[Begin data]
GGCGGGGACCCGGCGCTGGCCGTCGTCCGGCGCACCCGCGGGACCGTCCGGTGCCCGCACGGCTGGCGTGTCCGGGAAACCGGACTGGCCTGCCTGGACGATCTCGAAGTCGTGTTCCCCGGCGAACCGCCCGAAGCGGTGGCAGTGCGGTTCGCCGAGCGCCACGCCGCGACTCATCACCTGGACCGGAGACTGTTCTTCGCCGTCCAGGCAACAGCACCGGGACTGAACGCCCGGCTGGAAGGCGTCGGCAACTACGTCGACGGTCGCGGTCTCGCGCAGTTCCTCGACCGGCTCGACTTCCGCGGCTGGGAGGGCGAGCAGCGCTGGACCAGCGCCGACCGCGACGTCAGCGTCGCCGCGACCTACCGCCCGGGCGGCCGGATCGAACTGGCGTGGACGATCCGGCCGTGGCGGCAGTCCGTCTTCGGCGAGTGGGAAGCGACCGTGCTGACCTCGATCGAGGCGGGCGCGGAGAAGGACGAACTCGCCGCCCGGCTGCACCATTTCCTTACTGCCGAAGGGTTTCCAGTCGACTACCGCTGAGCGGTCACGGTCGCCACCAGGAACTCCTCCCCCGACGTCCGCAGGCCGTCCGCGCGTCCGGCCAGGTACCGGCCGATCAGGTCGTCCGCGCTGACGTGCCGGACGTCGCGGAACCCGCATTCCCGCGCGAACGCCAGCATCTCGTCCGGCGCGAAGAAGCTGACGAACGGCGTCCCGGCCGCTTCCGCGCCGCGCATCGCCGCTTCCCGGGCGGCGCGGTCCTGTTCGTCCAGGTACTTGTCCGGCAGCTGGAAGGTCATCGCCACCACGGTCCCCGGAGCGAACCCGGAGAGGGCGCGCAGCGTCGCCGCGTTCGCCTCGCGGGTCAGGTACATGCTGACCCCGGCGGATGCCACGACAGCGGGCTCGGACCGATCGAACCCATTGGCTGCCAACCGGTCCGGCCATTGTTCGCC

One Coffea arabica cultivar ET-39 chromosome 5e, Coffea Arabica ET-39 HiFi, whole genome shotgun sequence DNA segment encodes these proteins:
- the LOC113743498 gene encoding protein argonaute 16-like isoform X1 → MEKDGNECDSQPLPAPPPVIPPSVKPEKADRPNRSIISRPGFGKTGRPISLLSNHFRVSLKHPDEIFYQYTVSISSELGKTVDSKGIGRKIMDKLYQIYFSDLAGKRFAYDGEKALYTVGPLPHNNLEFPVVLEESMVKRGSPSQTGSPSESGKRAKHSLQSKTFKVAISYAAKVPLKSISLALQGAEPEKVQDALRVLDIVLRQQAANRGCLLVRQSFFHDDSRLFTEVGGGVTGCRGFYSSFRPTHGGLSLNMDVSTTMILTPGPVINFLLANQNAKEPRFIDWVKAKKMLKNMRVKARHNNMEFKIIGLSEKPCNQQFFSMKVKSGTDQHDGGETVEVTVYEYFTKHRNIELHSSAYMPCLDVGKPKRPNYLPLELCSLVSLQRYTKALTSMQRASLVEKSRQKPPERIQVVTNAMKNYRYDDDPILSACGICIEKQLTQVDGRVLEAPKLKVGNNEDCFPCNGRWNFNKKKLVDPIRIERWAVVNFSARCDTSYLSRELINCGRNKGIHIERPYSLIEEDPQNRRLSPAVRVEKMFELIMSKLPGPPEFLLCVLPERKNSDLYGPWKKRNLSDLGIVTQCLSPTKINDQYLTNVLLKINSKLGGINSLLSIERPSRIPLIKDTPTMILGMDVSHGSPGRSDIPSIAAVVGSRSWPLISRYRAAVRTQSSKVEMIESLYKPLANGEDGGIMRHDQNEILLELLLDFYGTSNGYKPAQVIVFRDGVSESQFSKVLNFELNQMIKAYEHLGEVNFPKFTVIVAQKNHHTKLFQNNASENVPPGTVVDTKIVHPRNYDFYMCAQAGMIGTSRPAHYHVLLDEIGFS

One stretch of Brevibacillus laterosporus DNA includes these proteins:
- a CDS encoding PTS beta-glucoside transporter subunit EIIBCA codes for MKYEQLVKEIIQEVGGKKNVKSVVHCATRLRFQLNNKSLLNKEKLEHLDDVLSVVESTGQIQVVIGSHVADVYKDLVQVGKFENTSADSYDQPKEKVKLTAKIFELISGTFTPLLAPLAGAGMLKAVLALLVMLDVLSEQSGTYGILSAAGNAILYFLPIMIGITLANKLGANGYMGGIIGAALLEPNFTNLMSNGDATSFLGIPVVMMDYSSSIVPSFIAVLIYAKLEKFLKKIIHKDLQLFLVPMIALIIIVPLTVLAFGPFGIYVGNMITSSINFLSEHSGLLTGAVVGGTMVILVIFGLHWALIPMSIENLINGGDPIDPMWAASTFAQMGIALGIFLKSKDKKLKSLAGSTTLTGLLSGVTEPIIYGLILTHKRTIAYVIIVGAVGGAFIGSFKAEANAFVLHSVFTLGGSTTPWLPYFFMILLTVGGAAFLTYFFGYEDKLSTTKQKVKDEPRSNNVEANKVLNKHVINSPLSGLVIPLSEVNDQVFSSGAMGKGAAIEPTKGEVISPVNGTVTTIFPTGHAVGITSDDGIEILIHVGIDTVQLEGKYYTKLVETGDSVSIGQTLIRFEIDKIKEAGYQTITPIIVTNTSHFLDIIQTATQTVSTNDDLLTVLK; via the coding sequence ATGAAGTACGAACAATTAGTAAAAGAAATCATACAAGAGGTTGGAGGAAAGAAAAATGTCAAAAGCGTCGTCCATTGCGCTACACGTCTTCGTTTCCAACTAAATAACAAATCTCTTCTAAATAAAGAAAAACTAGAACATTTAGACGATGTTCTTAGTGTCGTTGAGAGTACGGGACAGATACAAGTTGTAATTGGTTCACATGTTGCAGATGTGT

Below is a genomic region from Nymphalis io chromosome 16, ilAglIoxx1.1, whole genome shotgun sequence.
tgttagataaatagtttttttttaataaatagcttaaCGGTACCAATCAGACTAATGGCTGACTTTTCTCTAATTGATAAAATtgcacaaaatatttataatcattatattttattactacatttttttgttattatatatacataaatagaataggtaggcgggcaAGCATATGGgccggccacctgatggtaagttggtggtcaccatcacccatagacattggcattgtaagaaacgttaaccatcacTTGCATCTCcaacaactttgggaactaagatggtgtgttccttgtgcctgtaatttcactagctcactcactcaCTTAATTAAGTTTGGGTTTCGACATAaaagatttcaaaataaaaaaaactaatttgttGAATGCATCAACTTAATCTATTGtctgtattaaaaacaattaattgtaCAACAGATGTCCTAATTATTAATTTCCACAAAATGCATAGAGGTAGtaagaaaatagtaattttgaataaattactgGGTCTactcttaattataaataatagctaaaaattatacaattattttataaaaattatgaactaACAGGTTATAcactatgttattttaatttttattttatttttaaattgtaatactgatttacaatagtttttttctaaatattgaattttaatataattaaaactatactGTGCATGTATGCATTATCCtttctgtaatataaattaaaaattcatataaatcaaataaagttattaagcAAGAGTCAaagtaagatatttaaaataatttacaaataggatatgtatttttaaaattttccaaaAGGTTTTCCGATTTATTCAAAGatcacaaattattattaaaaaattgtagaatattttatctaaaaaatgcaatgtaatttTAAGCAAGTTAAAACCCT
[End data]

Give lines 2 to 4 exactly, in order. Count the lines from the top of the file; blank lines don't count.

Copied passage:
One Coffea arabica cultivar ET-39 chromosome 5e, Coffea Arabica ET-39 HiFi, whole genome shotgun sequence DNA segment encodes these proteins:
- the LOC113743498 gene encoding protein argonaute 16-like isoform X1 → MEKDGNECDSQPLPAPPPVIPPSVKPEKADRPNRSIISRPGFGKTGRPISLLSNHFRVSLKHPDEIFYQYTVSISSELGKTVDSKGIGRKIMDKLYQIYFSDLAGKRFAYDGEKALYTVGPLPHNNLEFPVVLEESMVKRGSPSQTGSPSESGKRAKHSLQSKTFKVAISYAAKVPLKSISLALQGAEPEKVQDALRVLDIVLRQQAANRGCLLVRQSFFHDDSRLFTEVGGGVTGCRGFYSSFRPTHGGLSLNMDVSTTMILTPGPVINFLLANQNAKEPRFIDWVKAKKMLKNMRVKARHNNMEFKIIGLSEKPCNQQFFSMKVKSGTDQHDGGETVEVTVYEYFTKHRNIELHSSAYMPCLDVGKPKRPNYLPLELCSLVSLQRYTKALTSMQRASLVEKSRQKPPERIQVVTNAMKNYRYDDDPILSACGICIEKQLTQVDGRVLEAPKLKVGNNEDCFPCNGRWNFNKKKLVDPIRIERWAVVNFSARCDTSYLSRELINCGRNKGIHIERPYSLIEEDPQNRRLSPAVRVEKMFELIMSKLPGPPEFLLCVLPERKNSDLYGPWKKRNLSDLGIVTQCLSPTKINDQYLTNVLLKINSKLGGINSLLSIERPSRIPLIKDTPTMILGMDVSHGSPGRSDIPSIAAVVGSRSWPLISRYRAAVRTQSSKVEMIESLYKPLANGEDGGIMRHDQNEILLELLLDFYGTSNGYKPAQVIVFRDGVSESQFSKVLNFELNQMIKAYEHLGEVNFPKFTVIVAQKNHHTKLFQNNASENVPPGTVVDTKIVHPRNYDFYMCAQAGMIGTSRPAHYHVLLDEIGFS

One stretch of Brevibacillus laterosporus DNA includes these proteins: